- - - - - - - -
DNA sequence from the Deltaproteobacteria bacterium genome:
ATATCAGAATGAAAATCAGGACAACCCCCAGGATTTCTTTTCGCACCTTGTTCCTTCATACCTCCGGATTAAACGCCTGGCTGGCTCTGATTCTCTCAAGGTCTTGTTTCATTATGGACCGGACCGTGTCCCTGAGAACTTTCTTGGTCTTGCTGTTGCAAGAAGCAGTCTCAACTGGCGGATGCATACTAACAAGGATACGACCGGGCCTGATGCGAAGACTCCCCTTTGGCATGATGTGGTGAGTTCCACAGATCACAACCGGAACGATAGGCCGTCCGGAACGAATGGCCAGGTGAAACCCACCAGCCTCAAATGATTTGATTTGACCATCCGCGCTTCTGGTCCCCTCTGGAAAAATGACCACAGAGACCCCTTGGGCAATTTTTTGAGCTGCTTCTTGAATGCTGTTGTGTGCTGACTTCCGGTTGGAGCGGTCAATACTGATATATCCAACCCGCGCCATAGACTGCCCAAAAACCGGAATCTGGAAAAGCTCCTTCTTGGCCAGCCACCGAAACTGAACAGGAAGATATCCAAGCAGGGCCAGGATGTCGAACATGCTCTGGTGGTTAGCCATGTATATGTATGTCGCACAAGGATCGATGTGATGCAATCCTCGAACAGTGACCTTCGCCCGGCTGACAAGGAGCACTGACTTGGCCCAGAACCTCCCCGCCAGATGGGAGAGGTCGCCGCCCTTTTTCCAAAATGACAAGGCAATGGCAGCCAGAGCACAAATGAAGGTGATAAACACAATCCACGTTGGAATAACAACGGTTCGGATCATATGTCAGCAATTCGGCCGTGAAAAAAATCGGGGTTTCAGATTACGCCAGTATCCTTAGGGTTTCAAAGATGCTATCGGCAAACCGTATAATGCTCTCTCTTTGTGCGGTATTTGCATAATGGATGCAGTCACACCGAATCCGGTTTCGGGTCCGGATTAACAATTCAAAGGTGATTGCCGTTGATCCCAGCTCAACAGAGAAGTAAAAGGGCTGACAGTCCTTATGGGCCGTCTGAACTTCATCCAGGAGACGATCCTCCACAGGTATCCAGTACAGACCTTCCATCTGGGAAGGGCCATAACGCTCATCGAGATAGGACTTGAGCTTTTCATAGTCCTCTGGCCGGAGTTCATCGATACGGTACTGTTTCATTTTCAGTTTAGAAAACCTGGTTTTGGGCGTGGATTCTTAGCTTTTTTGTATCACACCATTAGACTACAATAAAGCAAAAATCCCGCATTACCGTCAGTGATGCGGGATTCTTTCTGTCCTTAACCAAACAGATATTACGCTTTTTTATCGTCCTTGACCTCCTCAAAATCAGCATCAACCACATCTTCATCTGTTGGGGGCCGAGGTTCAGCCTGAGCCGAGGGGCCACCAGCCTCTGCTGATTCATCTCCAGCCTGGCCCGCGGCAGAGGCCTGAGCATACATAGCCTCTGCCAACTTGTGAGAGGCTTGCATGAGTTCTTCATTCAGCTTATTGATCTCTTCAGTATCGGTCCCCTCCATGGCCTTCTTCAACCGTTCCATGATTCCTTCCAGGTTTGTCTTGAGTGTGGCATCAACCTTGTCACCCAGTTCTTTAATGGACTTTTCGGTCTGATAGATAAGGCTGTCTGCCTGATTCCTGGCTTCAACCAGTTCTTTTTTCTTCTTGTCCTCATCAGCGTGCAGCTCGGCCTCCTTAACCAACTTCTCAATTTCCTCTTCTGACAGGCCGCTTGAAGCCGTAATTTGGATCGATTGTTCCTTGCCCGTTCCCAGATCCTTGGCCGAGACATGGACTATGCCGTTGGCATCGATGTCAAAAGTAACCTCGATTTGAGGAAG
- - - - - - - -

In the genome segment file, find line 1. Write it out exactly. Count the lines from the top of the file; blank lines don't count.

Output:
DNA sequence from the Deltaproteobacteria bacterium genome: